August 28, 2019
The future of coaching: Ayoa case study, Sharon Curry
Sharon Curry is a Design Thinker and Executive Leadership Coach with over 30 years of experience in her field. With an insightful perspective on the coaching industry, discover why Sharon thinks Ayoa facilitates the future of coaching.
“I love people, I love teams, I love efficient collaboration – these are just a few of the reasons I do the work I do. Mind Mapping has been a key part of the way I work with my clients for a long time now. It helps me, and it helps those that I am coaching.
I first learned about Mind Mapping when I was in the Royal Navy. Two young lieutenants were running a presentation skills course and taught us various techniques during the week we were ‘obliged’ to spend with them. The final thing we learned was how to Mind Map. Our Instructors told us that passing the course depended completely on our own presentation, and they weren’t giving us the topics until 20 minutes beforehand. All we had to do was ‘map’ our thoughts and then present. What a challenge! My topic that day was a fork! I surprised myself by how easy it was to ideate using the Mind Mapping technique – I’m happy to say I got 100% pass and I could still do the presentation now!
Truthfully, I didn’t reconnect with Mind Mapping again until many years later, but when I did, I found it perfectly suited to my work and most importantly to my coaching. Mind Mapping is part of my USP – I use it for everything, from taking minutes to mapping out initial ideas in a first session. I call myself a walking Mind Map!
I work with individuals and teams at all levels, CEO’s, middle managers and the workforce – I’m currently using Ayoa’s mapping and visual management tools with a senior leadership team I’m working with. They don’t consider themselves to be creative, but of course, I know they are! I’ve introduced Ayoa to them, rather like those Navy Lieutenants introduced Mind Maps to me, to help bring that creativity out but with the modern twist of collaborative software efficiency!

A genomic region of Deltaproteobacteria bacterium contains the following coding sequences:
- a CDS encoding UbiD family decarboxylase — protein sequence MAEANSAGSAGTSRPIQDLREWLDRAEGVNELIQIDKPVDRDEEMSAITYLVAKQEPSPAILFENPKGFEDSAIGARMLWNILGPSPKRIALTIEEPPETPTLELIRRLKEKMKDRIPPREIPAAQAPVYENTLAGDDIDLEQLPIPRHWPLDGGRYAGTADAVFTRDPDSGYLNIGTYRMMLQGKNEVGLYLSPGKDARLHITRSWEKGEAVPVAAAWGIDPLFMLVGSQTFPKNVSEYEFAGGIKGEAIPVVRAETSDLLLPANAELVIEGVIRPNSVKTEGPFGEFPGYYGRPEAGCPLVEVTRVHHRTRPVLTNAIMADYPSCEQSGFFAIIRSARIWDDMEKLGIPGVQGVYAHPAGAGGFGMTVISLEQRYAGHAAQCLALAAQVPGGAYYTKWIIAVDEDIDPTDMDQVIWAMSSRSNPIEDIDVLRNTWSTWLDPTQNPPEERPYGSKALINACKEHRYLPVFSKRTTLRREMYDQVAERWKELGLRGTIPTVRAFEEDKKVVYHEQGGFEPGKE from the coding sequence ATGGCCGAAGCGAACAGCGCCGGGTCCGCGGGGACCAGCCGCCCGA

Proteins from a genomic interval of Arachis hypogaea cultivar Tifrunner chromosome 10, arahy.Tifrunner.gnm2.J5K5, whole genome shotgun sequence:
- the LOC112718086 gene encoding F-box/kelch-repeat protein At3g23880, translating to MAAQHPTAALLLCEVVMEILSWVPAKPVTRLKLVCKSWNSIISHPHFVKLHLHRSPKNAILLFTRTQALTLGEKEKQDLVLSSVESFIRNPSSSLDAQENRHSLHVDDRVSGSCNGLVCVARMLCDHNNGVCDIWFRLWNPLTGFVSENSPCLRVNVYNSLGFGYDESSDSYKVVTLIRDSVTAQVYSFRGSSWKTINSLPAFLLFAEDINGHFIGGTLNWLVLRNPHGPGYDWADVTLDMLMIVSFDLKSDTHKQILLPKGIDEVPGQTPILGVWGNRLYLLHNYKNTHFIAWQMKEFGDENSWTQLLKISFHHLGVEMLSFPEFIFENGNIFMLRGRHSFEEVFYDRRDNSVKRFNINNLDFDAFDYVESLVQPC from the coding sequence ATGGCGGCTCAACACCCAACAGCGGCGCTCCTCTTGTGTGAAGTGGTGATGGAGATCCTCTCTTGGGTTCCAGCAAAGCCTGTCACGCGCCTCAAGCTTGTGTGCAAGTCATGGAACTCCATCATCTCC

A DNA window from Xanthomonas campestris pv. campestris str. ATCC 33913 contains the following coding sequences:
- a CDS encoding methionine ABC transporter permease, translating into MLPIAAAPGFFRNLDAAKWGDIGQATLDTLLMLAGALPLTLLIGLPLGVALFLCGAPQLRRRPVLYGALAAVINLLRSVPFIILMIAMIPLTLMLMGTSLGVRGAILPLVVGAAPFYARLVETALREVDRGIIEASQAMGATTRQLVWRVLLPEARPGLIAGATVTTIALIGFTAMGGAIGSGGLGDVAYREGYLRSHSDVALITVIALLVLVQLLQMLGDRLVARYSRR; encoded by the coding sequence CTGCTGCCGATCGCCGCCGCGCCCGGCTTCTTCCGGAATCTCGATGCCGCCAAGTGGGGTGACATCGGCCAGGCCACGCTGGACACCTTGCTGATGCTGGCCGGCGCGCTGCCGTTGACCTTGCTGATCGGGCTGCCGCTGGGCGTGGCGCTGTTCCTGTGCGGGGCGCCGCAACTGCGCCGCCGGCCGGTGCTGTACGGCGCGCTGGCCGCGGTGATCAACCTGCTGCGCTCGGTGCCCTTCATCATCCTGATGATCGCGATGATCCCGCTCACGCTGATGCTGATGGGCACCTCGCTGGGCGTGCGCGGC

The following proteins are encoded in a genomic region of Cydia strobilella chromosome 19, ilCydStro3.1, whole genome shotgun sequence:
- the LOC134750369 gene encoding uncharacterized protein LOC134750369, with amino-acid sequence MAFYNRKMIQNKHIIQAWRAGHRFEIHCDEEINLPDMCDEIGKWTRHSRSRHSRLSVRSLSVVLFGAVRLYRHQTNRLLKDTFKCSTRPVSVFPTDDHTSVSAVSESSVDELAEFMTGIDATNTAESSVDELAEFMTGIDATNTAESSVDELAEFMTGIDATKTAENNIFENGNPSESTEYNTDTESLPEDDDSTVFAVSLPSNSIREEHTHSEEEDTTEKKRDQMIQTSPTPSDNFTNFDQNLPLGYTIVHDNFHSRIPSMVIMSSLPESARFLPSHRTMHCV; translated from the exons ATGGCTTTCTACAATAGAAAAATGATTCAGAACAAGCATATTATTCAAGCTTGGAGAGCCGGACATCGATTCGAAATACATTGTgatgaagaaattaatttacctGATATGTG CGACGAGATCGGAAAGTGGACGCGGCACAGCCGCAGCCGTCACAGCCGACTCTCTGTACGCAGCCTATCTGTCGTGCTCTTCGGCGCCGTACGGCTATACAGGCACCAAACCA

Ayoa improves the whole coaching experience! I use it to capture and qualify information with my client initially, then in each session we co-create; giving far greater balance between myself and my client. They own the work (and the maps) we do and can use the full power of the Ayoa experience to enhance their own. Prior to Ayoa I would Mind Map by hand in a coaching session, produce a digital version and send it to the client to check my interpretation and our focus. The main problem with this was that I was, really, the sole owner of the Mind Map, the onus of work was placed on me, which meant my client could disconnect. I’d also ask a client to have a quick brush-up on the work we did in the session prior to the next, but inevitably life gets in the way and they often forgot. That meant I spent the first 10 minutes (or more) of the next precious hour going over old ground, not cost effective! Sessions now are much more productive – it’s really helpful to be able to send my client a reminder ahead of the session – and in a task format too. When you’ve been sent a task with a deadline, that’s harder to ignore than a “checking in” email so, naturally, clients are more prepared for their session and can actually get more out of it. The whole process is streamlined and integrated – two important words in the coaching field.
One of the first things I coach for with leaders is time management; you can’t coach for any change when someone’s head is full. With Ayoa I can create a time management template that’s actually actionable, my clients can jump right in and learn by practising straight away. Working this way accountability is immediate. Take a feature like ‘Idea Bank’ – I can ask questions, but then ask the person I’m coaching to actually organise their answers out into a map. That helps them become acquainted with the Mind Mapping process and includes them in the action – which is important, because coaching is action orientated.